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Is it ok for a Repository to return boolean values based on objects it (virtually) contains?

For example:

if (userRepository.checkCredentials(username, password))
{
    // ...

Or is it a better approach to do it the verbose way:

user = userRepository.findByUsername(username);
if (user != null && user.checkPassword(password)) {
{
    // ...
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2 Answers 2

up vote 7 down vote accepted

Sounds more like a specification doesn't it?

if (canAuthenticateSpec.isSatisfiedBy(username, password))

In the past, I have done this with a specification, so I can clearly and simply have that check around for my code to use.

But, recently, I did this with a service that does the work, and builds a result based on why they didn't authenticate. So, something, like this:

AuthenticateResult result = slAuthenticator.Authenticate(username, password)
if (result.authenticated) {
    user = result.user
} else {
    String message = result.failureReason; 
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This is actually code to be used in an authentication adapter (Zend_Auth), so your answer makes sense! –  Benjamin Sep 19 '11 at 16:30
    
Haha, wait, a Zend_Auth adapter, so you pulled off all the php $ from the variables.... HAHA I converted mine from php to java-ese in my head to respond! –  Steve Sep 19 '11 at 19:15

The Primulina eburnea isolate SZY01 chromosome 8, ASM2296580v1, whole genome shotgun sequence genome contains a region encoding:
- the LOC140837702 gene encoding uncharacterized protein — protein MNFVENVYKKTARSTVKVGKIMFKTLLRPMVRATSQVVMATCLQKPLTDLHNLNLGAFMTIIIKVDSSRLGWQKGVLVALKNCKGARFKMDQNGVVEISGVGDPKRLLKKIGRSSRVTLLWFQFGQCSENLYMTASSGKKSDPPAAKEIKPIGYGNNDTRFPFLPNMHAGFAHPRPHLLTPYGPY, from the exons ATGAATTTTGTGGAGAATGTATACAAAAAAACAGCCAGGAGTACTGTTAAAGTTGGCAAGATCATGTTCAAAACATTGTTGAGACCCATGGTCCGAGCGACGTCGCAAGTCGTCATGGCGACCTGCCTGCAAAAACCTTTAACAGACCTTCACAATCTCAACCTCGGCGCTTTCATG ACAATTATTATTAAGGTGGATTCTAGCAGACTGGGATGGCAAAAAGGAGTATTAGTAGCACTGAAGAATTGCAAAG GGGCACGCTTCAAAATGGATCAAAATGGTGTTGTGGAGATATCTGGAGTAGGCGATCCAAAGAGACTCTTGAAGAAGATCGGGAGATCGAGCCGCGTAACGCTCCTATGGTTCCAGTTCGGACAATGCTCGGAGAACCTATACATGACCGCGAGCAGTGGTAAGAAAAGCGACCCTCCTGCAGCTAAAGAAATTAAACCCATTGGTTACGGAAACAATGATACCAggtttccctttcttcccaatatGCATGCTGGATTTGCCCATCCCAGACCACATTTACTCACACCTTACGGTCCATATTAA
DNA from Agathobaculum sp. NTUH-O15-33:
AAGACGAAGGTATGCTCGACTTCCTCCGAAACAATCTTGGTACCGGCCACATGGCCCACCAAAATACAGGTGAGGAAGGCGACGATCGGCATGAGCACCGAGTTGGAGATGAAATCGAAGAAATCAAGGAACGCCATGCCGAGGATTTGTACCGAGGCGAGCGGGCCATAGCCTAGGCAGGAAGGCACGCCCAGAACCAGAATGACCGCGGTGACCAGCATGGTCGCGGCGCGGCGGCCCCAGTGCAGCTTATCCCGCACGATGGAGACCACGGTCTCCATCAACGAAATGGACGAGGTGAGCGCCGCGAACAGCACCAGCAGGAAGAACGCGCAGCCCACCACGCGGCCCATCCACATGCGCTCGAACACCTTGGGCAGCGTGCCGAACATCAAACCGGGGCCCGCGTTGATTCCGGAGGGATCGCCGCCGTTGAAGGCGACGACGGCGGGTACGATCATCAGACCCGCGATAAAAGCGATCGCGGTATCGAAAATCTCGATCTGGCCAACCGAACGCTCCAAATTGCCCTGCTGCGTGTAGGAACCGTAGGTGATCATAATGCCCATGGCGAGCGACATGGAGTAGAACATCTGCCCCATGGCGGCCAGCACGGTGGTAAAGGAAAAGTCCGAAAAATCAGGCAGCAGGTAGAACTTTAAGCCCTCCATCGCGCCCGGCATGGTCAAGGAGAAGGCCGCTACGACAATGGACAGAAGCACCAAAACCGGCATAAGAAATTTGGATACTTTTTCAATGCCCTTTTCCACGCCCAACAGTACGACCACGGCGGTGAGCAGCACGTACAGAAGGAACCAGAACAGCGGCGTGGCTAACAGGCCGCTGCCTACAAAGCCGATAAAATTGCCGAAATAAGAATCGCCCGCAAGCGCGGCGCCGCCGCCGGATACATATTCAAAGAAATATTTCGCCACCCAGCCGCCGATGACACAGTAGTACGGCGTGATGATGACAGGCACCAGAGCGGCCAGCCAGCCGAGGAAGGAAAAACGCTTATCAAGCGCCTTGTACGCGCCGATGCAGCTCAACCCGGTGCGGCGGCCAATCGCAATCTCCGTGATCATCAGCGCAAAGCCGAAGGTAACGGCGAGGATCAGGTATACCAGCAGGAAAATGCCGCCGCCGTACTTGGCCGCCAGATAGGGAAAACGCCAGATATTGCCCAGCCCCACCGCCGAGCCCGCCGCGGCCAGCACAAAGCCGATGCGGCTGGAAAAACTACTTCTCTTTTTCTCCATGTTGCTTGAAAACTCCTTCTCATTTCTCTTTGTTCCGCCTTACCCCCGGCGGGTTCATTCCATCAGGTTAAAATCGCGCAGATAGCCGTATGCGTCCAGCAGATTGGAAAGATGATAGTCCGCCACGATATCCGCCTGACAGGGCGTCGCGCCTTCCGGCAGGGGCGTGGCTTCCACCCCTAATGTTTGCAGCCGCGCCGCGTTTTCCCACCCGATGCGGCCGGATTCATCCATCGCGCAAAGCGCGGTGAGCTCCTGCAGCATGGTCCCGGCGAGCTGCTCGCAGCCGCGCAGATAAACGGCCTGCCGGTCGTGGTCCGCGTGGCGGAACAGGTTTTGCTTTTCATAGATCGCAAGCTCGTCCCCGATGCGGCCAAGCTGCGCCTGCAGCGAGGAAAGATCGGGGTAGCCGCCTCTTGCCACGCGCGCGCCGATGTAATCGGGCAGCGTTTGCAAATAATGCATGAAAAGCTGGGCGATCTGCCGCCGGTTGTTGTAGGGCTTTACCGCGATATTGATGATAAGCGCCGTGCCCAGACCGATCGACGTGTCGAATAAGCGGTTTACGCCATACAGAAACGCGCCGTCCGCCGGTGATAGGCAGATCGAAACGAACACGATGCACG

Yes, that was just supposed to be pseudo-code easily readable :) –  Benjamin Sep 20 '11 at 8:07

A Repository is a mechanism for encapsulating storage, retrieval, and search behavior which emulates a collection of objects.

I think it is OK to return boolean from a repository but only if the method involves all the objects in this repository. Repository usually exposes collection-like interface. For example users.IsEmpty() or users.IsNameUnique("jdoe") seem logical because they need access to the whole collection.

In your scenario, only finding user by name is the responsibility that can be assigned to the repository. Checking whether password is valid or not does not seem like a good fit for repository. So the second, more verbose, approach seems better to me.

Alternatively you can have a dedicated Authenticator interface in your domain and implementation in data access layer (similarly to how repositories are implemented). Or Authenticator can become a domain service that uses repository internally. Authenticator can also tell between 'user not found' or 'password invalid' which would probably have different business meaning.

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Haha, I was just saying that. –  Steve Sep 15 '11 at 18:19

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